The Faddeev–Popov ghosts you are referring to arise in the non-Abelian case because there the gauge fixing condition breaks the conservation of the associated current automatically and therefore, no Ward identity can be constructed there. In order to remove the unphysical deegre of freedom from our gauge field, we need to modify our Lagrangian appropriatly, which introduces the Faddeev-Popov determinant and therefore the ghosts. These ghost states ensure the decoupling of the unphysical d.o.f. but of course they are themselves not physical as they are only introduced by a choice of gauge fixing. Therefore the Slavnov-Taylor identites guarantee their decoupling as external states. These can also be derived from the conservation of a specific supersymmetric current in the BRST system by the way and an anomaly spoils the conservation of this BRST current.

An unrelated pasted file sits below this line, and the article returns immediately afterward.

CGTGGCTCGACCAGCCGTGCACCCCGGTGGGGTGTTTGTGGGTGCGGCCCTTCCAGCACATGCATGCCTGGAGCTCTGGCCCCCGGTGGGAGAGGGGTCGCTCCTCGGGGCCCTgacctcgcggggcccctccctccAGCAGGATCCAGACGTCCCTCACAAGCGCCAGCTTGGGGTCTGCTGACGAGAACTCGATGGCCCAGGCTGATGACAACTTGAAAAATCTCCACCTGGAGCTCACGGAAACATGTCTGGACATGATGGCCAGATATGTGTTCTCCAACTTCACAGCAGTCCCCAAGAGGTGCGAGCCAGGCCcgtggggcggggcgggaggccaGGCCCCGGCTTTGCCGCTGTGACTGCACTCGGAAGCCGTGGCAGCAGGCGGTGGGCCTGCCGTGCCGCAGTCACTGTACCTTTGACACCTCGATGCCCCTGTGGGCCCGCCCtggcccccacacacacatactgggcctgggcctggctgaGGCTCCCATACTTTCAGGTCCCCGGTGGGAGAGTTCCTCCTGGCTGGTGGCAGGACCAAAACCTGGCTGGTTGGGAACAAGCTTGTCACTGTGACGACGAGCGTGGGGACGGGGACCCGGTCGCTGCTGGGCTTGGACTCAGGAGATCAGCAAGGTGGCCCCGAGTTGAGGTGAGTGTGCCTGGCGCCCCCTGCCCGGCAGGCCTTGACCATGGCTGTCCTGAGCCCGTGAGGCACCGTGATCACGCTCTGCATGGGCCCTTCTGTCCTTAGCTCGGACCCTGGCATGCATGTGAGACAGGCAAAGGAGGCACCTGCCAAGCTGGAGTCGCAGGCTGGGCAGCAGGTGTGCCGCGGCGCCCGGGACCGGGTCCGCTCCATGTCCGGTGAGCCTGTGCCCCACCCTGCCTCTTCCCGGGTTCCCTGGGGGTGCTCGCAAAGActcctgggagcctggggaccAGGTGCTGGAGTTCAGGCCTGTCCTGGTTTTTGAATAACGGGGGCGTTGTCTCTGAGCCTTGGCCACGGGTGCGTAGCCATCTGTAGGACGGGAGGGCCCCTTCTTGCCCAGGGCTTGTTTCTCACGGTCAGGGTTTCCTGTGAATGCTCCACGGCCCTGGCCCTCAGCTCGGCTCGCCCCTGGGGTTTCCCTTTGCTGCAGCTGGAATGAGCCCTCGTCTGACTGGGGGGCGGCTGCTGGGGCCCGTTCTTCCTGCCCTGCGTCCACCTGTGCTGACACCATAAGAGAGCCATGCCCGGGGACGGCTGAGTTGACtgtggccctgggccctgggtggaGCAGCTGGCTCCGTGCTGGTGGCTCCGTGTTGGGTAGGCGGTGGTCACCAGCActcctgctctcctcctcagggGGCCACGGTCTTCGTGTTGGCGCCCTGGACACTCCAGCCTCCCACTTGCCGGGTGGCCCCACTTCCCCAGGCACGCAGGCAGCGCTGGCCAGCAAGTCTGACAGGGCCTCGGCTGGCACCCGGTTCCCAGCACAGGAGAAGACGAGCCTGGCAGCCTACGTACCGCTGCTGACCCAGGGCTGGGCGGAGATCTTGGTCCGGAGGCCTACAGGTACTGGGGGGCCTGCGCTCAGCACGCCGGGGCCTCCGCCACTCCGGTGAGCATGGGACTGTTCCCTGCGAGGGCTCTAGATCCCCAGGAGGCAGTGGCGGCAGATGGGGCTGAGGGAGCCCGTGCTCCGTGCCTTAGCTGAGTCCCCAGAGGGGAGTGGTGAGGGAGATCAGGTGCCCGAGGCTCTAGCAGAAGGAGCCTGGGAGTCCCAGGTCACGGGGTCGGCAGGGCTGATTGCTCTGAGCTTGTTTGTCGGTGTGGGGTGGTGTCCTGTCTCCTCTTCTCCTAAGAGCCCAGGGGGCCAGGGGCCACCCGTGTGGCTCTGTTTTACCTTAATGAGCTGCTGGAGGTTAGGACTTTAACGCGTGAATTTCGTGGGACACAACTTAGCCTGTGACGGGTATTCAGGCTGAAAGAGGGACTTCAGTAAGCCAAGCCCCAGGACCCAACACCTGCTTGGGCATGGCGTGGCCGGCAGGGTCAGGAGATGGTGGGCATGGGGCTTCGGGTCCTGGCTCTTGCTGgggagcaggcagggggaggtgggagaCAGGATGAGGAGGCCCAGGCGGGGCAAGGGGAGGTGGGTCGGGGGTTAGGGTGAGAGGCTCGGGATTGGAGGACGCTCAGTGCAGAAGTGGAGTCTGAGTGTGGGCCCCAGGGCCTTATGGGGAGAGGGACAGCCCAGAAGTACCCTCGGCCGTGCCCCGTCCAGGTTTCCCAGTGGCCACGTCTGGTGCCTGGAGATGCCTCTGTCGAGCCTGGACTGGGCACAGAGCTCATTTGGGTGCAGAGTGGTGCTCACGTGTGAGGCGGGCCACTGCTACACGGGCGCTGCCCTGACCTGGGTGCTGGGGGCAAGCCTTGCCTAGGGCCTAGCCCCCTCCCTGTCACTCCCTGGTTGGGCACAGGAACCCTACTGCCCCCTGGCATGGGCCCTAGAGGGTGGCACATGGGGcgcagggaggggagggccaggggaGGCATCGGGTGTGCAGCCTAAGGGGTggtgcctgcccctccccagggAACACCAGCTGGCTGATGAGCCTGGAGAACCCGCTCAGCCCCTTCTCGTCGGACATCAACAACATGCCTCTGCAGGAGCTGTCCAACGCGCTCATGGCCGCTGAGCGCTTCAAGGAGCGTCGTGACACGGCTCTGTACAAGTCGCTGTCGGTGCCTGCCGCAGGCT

Of course you could also choose a gauge in which the ghosts decouple from the gauge field completely and therefore can just be put in the normalization of the PI. But the price to pay for that is the rather complicated form of the gauge boson propagator which itself has now to guarantee the decoupling of the unphysical d.o.f. . For an explicit calculation see my links below.

Moreover, there can be some topological obstacles for choosing this auxilliary gauge globally over a non-trivial base manifold, since this is equivalent to a globally defined section in the gauge bundle (which does not need to exist for non-trivial bundles).

Summary: Unitarity breaks down in presence of an Anomaly because the unphysical (zero-norm) deegres of freedom of the gauge field don't decouple anymore. The introduction of Faddeev-Popov ghosts only "shifts" the unphysical d.o.f. to these new states, therefore they have to decouple in an anomaly free theory.


The Problem of the existence of the globally defined section, known as Gribov ambiguity

A book in which the calculation of the propagator for the axial gauge and the decoupling of unphysical d.o.f. of the gauge boson is shown

A paper which i wasn't able to find in the internet by Kummer, W. (1976) Acta Phys. Austriaca Suppl. XV, 423.